Ecology and Environmental Forum

Rewilding the Golf Course

The promotion of wildlife and conservation on a golf course, and the importance of the golf environment awards.

Learning Outcomes:

• Golf courses are not sterile inhospitable environments for wildlife

• Effective communication with the members about what’s going on around their course and what wildlife they can see

• A greenkeeper is more than just a grass cutter

• Involve non members to appreciate the wildlife a golf course has to offer

• Keeping good records of the wildlife you see

• Using social media to connect with people and share ideas

Presented by Stephen Thompson, Greenkeeper, John O’Gaunt Golf Club


How Environmental Groups and Government Departments Can Help

This session will identify ways to contact local environment groups and how you can work together for a mutually beneficial outcome. It will provide information about funding that is available, how to get it and what costs the golf club might incur. It will also highlight the environmental and wider benefits to the club.

Presented by Trevor Harris, Deputy Course Manager, Castle Course, St Andrews Links Trust


Widening the Brief

This session will address the importance of understanding wider landscape management and it’s value to nature conservation on the golf course. As it becomes increasingly recognised that the conservation of our diminishing wildlife must be connected through habitat linkage, patch size and quality, this talk will outline how clubs are already taking on a much wider landscape approach to their management.

Presented by Bob Taylor, Head of Ecology and Environment, STRI Group


Ecological Challenges of a SSSI Site

In this session Andy will discuss how, when working for the National Trust, he addressed some ecological challenges on a SSSI site. Learn how this knowledge is now being used in his position as First Assistant at Warrington Golf Club with responsibility for ecology. It will look at engaging members in ecology, managing the public and creating a sanctuary.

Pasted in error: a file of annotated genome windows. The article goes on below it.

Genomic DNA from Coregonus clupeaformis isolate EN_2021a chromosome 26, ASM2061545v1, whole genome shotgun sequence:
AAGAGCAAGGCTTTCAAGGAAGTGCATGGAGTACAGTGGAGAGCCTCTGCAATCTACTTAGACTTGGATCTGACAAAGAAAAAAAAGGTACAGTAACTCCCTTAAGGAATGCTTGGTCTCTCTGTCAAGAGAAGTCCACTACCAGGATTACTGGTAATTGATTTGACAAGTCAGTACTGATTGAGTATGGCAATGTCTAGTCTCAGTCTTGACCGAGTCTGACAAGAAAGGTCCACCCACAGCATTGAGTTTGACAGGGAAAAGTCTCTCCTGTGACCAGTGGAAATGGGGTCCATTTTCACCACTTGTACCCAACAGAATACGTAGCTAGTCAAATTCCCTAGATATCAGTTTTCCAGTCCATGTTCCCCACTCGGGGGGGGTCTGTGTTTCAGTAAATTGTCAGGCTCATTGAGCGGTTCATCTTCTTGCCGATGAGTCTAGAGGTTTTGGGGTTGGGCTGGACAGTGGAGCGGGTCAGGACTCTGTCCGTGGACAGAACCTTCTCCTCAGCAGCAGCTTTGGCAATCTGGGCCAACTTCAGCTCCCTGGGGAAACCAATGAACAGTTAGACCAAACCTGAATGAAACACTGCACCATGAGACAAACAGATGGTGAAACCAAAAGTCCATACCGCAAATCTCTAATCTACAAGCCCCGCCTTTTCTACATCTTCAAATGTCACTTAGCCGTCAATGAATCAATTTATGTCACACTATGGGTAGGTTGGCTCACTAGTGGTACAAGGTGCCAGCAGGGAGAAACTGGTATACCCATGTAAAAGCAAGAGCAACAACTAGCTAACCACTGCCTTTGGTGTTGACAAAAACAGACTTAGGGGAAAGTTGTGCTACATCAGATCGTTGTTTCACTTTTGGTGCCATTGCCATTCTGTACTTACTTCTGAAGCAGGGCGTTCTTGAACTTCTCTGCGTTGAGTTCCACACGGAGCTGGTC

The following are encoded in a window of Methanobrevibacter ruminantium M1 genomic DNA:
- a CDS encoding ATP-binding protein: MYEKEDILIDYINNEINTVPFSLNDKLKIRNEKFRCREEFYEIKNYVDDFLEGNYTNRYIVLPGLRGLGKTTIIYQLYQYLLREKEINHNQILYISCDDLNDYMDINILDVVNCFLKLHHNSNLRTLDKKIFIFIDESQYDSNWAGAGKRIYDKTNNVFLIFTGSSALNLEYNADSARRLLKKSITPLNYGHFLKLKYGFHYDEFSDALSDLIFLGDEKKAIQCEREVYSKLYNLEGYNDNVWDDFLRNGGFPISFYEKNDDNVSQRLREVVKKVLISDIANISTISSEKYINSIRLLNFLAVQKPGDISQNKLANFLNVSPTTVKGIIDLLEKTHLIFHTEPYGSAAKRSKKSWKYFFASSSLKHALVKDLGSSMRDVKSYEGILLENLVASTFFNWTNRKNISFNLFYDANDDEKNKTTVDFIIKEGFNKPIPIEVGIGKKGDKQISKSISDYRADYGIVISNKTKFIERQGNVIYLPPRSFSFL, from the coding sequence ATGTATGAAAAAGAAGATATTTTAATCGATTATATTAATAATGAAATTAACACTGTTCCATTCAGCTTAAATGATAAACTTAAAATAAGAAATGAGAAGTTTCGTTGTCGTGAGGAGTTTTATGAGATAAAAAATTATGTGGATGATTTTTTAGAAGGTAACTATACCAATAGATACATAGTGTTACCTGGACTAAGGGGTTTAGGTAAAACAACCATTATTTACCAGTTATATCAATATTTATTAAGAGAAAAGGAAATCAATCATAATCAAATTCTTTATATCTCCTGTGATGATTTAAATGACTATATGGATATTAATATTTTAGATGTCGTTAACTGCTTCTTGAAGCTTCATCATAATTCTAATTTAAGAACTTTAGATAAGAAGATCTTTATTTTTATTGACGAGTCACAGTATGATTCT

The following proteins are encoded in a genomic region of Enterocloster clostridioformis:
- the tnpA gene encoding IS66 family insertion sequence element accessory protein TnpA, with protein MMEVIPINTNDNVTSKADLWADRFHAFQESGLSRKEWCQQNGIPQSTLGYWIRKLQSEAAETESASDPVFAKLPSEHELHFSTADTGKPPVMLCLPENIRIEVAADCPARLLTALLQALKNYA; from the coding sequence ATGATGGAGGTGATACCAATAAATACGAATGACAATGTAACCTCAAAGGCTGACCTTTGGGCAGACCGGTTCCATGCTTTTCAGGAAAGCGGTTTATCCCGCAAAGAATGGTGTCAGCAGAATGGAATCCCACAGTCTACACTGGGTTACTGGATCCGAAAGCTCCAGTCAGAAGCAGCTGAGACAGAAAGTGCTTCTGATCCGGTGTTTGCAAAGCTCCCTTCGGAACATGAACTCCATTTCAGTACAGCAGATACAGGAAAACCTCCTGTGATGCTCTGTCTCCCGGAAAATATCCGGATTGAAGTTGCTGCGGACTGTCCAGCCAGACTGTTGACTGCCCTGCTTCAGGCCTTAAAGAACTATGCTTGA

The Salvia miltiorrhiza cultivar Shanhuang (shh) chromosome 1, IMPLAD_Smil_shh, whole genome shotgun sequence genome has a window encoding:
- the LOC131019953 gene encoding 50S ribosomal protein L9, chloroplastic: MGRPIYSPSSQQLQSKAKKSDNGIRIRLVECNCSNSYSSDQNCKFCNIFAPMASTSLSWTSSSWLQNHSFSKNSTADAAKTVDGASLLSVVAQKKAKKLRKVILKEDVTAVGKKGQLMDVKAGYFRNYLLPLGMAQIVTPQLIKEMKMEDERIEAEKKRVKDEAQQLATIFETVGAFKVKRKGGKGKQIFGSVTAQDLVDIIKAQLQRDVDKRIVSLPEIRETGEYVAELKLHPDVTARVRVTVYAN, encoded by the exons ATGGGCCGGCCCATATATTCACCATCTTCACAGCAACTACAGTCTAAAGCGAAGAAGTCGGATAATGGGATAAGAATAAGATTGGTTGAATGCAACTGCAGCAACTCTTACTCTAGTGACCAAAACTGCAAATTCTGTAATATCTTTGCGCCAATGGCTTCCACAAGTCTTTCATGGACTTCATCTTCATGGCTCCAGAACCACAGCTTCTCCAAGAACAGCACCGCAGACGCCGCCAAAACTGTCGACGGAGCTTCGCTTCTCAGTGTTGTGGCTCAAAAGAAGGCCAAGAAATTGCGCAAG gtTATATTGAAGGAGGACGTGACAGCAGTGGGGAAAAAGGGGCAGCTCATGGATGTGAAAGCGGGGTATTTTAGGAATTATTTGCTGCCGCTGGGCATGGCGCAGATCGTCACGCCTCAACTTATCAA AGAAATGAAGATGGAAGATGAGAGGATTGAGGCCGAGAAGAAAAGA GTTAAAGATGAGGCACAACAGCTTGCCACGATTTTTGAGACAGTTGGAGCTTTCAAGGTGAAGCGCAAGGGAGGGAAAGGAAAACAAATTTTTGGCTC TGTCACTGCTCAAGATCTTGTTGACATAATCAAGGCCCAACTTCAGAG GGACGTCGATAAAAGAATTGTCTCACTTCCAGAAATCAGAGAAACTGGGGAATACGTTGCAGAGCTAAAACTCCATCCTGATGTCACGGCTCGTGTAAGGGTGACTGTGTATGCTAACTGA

Presented by Andy Riley, First Assistant, Warrington Golf Club


Golf Courses are Living Landscapes

In this session Warwickshire Wildlife Trust will discuss how they have been supporting Coventry Golf Club to achieve the internationally recognised GEO Award. Working in partnership for a number of years, they have offered advice and guidance as well as recording the wildlife on the golf course to help engage members. The approach is to recognise that the primary function of the golf course is to provide a high quality sporting experience for members and that it doesn’t have to be at the expense of wildlife. It will also focus on birds of prey as a target species, to help demonstrate how golf clubs can provide a lifeline for nationally threatened wildlife at the same time as benefiting the business and the player experience. The advice given aims to demonstrate how simple changes in the management of a golf course can add significant value to wildlife, whilst also saving the club money and making it more efficient.

Presented by Ian Jelley, Director of Living Landscapes, Warwickshire Wildlife Trust

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